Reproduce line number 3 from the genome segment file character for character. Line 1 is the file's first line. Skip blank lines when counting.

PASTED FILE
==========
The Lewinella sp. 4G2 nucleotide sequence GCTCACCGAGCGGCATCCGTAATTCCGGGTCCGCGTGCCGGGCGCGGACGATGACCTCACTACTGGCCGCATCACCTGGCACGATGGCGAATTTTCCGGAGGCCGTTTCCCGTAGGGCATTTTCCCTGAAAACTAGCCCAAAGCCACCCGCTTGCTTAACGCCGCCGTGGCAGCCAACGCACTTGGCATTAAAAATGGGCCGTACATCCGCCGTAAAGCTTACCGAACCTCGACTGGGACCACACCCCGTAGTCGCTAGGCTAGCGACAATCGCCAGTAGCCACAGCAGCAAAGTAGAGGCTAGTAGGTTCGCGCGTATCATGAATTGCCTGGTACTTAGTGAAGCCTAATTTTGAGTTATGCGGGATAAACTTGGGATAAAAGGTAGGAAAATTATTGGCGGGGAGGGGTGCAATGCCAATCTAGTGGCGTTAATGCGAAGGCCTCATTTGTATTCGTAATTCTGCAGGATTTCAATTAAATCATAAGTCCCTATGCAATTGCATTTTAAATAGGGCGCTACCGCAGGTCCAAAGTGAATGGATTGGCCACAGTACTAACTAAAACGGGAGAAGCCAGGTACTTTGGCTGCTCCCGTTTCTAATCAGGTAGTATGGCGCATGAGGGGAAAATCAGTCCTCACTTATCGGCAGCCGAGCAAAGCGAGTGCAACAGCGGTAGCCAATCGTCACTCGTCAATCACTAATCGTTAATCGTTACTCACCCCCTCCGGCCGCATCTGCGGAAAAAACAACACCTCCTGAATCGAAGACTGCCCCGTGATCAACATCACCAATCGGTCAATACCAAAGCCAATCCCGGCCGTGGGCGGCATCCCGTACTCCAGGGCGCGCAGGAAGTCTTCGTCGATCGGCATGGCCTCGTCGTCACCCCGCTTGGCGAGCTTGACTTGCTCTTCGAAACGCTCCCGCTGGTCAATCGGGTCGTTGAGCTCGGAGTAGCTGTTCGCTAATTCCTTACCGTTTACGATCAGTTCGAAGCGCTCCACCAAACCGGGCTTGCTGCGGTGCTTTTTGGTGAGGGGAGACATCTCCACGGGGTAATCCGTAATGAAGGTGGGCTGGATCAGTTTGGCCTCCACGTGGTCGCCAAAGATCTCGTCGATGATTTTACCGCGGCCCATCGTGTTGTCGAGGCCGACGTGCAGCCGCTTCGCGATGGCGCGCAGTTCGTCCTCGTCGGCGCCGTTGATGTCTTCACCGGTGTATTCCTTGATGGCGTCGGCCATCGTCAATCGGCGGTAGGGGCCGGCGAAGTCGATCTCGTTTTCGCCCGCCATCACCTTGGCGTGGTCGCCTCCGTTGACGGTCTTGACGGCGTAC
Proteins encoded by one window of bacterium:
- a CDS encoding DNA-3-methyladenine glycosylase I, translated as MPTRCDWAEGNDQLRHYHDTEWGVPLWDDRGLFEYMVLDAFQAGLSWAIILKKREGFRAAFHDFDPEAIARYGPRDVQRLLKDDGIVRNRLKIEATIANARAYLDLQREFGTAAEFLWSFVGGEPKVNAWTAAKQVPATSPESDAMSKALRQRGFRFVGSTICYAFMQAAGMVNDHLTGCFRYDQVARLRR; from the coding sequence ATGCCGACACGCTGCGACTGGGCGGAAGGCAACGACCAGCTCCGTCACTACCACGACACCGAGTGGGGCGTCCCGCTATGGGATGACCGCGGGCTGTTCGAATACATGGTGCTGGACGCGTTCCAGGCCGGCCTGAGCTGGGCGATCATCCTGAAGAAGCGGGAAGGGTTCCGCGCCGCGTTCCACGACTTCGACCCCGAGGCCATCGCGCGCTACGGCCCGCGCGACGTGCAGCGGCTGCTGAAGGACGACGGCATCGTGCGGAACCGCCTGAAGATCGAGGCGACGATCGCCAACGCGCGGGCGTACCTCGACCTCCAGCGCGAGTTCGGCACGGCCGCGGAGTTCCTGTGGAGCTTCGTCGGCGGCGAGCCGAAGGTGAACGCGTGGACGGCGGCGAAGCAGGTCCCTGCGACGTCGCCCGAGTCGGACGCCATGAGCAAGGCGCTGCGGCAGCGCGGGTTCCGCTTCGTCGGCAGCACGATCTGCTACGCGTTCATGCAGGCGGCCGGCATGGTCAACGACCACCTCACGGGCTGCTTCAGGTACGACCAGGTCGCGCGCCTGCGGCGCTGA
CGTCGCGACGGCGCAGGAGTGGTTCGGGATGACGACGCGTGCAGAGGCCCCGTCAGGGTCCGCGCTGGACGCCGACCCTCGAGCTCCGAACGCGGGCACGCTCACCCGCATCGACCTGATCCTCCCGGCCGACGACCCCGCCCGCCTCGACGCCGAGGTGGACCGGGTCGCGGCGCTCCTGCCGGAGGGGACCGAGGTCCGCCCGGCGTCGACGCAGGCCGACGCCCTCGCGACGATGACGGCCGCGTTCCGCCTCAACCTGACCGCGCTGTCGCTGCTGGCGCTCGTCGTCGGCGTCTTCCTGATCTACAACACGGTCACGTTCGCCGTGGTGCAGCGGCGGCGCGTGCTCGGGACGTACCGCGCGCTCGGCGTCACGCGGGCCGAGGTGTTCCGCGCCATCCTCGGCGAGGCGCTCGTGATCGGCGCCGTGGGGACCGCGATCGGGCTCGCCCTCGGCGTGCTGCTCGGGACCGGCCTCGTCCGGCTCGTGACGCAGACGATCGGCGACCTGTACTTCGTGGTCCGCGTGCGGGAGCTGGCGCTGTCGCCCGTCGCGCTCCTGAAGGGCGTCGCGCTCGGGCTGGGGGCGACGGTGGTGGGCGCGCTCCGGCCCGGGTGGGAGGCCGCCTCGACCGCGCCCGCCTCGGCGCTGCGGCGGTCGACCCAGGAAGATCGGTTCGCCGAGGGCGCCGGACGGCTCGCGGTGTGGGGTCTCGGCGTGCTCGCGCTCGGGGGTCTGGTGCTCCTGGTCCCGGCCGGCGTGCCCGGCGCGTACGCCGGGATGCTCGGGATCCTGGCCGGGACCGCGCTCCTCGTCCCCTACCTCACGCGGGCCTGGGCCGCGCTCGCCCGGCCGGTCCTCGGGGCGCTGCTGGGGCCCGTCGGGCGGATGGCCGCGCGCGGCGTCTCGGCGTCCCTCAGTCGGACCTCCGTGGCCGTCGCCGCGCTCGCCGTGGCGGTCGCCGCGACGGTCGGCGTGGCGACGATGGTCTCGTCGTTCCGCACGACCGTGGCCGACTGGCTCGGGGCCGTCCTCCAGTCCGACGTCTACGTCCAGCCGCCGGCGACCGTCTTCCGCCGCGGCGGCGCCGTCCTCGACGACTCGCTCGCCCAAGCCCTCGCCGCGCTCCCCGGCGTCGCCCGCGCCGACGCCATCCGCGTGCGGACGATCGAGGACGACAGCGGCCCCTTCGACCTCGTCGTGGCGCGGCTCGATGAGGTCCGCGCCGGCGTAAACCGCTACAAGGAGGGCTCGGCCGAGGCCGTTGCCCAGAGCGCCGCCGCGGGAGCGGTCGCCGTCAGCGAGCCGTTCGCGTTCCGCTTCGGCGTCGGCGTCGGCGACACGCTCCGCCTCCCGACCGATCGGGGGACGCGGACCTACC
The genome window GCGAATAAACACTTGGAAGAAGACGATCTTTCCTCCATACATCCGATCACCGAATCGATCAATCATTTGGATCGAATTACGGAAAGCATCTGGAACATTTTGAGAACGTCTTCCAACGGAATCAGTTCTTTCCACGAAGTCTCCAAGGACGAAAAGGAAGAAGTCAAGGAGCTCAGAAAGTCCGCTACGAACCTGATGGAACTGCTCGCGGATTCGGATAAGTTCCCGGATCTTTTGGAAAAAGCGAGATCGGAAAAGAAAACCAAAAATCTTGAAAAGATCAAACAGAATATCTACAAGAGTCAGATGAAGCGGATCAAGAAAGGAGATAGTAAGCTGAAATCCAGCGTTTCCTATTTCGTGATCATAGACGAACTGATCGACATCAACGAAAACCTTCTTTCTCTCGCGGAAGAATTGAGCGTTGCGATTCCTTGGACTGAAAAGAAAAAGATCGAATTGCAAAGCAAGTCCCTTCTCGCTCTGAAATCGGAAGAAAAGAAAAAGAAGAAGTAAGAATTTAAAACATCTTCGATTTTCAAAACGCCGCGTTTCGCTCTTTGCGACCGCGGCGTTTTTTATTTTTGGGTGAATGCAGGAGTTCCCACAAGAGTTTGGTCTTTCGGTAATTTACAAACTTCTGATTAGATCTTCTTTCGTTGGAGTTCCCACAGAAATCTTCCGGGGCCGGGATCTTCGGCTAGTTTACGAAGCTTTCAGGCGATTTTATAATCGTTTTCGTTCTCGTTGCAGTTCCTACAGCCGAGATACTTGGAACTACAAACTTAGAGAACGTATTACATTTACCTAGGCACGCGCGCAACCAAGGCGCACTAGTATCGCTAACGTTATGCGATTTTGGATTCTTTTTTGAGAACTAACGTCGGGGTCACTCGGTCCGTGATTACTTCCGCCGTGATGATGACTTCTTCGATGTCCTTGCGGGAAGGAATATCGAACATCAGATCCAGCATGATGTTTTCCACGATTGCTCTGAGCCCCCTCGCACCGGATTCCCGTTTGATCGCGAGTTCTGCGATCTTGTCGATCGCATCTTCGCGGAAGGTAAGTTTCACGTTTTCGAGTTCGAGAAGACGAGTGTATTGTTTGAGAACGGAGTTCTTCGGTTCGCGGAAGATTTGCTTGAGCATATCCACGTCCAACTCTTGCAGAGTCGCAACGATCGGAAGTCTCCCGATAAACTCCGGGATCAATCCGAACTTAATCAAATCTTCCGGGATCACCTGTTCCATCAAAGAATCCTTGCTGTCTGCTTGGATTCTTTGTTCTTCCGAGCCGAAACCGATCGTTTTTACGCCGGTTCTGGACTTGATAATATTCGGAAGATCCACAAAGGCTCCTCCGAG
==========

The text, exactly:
- a CDS encoding DNA-3-methyladenine glycosylase I, translated as MPTRCDWAEGNDQLRHYHDTEWGVPLWDDRGLFEYMVLDAFQAGLSWAIILKKREGFRAAFHDFDPEAIARYGPRDVQRLLKDDGIVRNRLKIEATIANARAYLDLQREFGTAAEFLWSFVGGEPKVNAWTAAKQVPATSPESDAMSKALRQRGFRFVGSTICYAFMQAAGMVNDHLTGCFRYDQVARLRR; from the coding sequence ATGCCGACACGCTGCGACTGGGCGGAAGGCAACGACCAGCTCCGTCACTACCACGACACCGAGTGGGGCGTCCCGCTATGGGATGACCGCGGGCTGTTCGAATACATGGTGCTGGACGCGTTCCAGGCCGGCCTGAGCTGGGCGATCATCCTGAAGAAGCGGGAAGGGTTCCGCGCCGCGTTCCACGACTTCGACCCCGAGGCCATCGCGCGCTACGGCCCGCGCGACGTGCAGCGGCTGCTGAAGGACGACGGCATCGTGCGGAACCGCCTGAAGATCGAGGCGACGATCGCCAACGCGCGGGCGTACCTCGACCTCCAGCGCGAGTTCGGCACGGCCGCGGAGTTCCTGTGGAGCTTCGTCGGCGGCGAGCCGAAGGTGAACGCGTGGACGGCGGCGAAGCAGGTCCCTGCGACGTCGCCCGAGTCGGACGCCATGAGCAAGGCGCTGCGGCAGCGCGGGTTCCGCTTCGTCGGCAGCACGATCTGCTACGCGTTCATGCAGGCGGCCGGCATGGTCAACGACCACCTCACGGGCTGCTTCAGGTACGACCAGGTCGCGCGCCTGCGGCGCTGA